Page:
Quotes, notes and stars from the Red Sox’ 6-2 win over the Angels:


* “He just had very good command the entire night. Stayed ahead in the count [and] pitched to all quadrants of the strike zone. He used his four-seamer in on some powerful right-handed hitters in their lineup.” John Farrell on Rick Porcello’s performance.

* “We needed a win bad and swung the bats well and played good defense. That’s a big win for us.” Rick Porcello said after his win in an interview with NESN.

* “24 hours ago we were probably in a much different place mentally after a ball game like tonight.” Farrell on the win.

“That was probably the first time I sat on off-speed pitches this whole year. I took a chance, took a gamble.” Jackie Bradley Jr. said on his home run.


* Rick Porcello completed his first game in a Red Sox uniform in the 6-2 win. The CG was the fifth of his career and his first since he threw three in 2014. The righty has 14 wins, one win shy of tying his career high.

* Xander Bogaerts had his first multi extra-base hit performance of the season since June 11. He’s only done that twice this season. He extended his hitting streak to 11 games.

* David Ortiz logged his 85th RBI of the season in the win and Mookie Betts his 67th. Heading into Friday night’s game, the two were one of five pairs of teammates ranking in the top 20 in RBI. The list includes Edwin Encarnacion and Josh Donaldson, Nolan Arenado and Trevor Story, Adam Duvall and Jay Bruce and Anthony Rizzo and Kris Bryant.

* Dustin Pedroia has now reached base safely in 32 straight games.


1) Rick Porcello

Porcello had his first complete game in a Red Sox uniform, stopping Boston’s losing skid at four games.

2) Xander Bogaerts

Bogaerts finished with a double and a home run -- the only Boston hitter with multiple hits. He also led the Red Sox with three RBI and scoring twice in the win.

3) Dustin Pedroia

In addition to walking in his first two at-bats, Pedroia had a base hit -- and another walk -- scoring twice on the night.

First impressions of the Red Sox' 6-2 win over the Angels


First impressions of the Red Sox' 6-2 win over the Angels

First impressions of the Red Sox 6-2 win over Los Angeles:

Rick Porcello is not fazed by his fellow staff members’ struggles.

Although his teammates continue to deal with frustrations on almost a nightly basis, Porcello got the job done and put Boston in a position to win once again.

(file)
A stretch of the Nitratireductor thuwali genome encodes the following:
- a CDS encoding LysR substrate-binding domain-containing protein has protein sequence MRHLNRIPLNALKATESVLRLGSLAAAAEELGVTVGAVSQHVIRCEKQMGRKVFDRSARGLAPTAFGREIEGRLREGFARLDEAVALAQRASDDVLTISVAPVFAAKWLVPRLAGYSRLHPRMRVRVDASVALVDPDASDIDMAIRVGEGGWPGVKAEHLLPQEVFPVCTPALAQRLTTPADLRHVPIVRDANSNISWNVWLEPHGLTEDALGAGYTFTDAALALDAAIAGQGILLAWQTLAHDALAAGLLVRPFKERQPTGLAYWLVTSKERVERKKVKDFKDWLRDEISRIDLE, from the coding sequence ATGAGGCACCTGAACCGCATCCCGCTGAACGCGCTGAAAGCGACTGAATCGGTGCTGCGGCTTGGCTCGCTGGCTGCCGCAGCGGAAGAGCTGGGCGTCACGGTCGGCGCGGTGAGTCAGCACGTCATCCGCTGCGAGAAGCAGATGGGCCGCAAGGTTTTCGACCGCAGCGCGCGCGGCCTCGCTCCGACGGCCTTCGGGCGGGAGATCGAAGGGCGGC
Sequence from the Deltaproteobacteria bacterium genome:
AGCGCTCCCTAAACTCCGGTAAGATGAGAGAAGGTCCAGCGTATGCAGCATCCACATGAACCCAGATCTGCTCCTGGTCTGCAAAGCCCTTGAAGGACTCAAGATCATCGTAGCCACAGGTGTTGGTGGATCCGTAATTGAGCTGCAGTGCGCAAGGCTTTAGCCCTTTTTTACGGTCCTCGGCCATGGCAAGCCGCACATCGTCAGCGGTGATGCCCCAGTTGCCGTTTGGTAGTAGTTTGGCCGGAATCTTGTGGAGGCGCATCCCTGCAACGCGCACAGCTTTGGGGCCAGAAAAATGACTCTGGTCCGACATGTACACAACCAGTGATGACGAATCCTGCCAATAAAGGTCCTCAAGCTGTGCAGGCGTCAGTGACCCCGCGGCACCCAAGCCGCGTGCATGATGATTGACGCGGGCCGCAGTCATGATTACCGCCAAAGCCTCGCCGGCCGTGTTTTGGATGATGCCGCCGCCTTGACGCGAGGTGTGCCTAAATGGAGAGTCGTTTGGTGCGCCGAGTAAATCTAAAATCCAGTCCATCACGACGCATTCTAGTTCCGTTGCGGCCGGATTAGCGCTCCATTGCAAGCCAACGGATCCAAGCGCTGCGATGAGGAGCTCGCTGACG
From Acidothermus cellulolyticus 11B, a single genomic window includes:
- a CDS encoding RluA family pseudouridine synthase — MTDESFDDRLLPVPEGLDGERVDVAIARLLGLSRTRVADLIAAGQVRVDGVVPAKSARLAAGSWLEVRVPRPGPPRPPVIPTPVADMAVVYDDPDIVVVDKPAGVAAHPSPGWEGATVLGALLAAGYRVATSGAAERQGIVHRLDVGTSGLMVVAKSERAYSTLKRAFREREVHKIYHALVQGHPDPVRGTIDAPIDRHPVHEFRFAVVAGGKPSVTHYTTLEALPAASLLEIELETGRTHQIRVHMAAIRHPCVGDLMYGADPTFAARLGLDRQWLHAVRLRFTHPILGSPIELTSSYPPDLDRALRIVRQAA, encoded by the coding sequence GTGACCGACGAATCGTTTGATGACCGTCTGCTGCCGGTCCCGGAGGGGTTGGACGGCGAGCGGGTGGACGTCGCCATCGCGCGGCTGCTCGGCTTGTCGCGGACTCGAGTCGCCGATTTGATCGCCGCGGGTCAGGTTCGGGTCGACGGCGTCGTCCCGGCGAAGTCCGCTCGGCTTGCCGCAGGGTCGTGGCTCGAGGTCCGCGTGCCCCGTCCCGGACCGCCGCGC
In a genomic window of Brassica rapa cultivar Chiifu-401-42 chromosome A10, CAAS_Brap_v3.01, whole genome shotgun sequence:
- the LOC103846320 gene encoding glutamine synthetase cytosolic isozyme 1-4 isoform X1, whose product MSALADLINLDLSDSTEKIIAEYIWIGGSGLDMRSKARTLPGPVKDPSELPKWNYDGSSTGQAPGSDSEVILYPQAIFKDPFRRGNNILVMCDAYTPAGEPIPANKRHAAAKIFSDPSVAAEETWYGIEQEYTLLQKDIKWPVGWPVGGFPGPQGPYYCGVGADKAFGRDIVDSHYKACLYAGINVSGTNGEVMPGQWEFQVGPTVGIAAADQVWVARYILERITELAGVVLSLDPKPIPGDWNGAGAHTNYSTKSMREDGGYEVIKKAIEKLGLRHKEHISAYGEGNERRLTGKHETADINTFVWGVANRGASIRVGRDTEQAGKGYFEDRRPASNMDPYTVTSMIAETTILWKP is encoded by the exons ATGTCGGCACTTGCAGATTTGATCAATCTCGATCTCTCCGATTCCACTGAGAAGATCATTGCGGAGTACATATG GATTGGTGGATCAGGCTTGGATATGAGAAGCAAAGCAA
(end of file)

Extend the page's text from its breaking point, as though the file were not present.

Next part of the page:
The second-inning double by Daniel Nava should have been a single, had Jackie Bradley Jr. not misplayed a funny hop. If that hit is a single, the next ground ball is a double -- and the following grounder ends the inning.

One of the most impressive components of his outing was dealing with Cole Kalhoun, Mike Trout and Albert Pujols to finish his outing after already facing them three times on the night.

Xander Bogaerts had his first multi-hit game in a week.

Which in the grand scheme of things isn’t a long time -- but that can feel like a long time given the shortstop’s output this year.

It was also his first multi extra-base hit performance since June 11.

Oddly enough, those are his only two games of that kind this season.

In addition to the win, Porcello did the bullpen a favor.

Not necessarily because the relievers needed rest, but with Ziegler’s last two rough nights, they could use a break.

Although Joe Kelly and Clay Buchholz got warm late, it was more so to keep them fresh for the coming games since they haven’t thrown much.

Additionally, he gave an example for the Red Sox starting rotation that they are in fact capable of going the distance.

Tim Lincecum is barely a shell of what he used to be.

That first inning was hard to watch. The former Cy Young Award-winner threw eight straight balls, and somehow managed to work past. Even his final throw to first base in he opening frame looked like it was going off the mark.

Just hard to watch in general, which made it all the more shocking that the Red Sox couldn’t score against him.

Good for them that he never adjusted, and they took advantage of it in the ensuing innings.

Merloni: ‘Missed opportunities left and right’ for Red Sox

Merloni: ‘Missed opportunities left and right’ for Red Sox

Lou Merloni talks about the Red Sox losing 6 out of the last 7 games and if David Price should have stayed in the game for the 9th inning.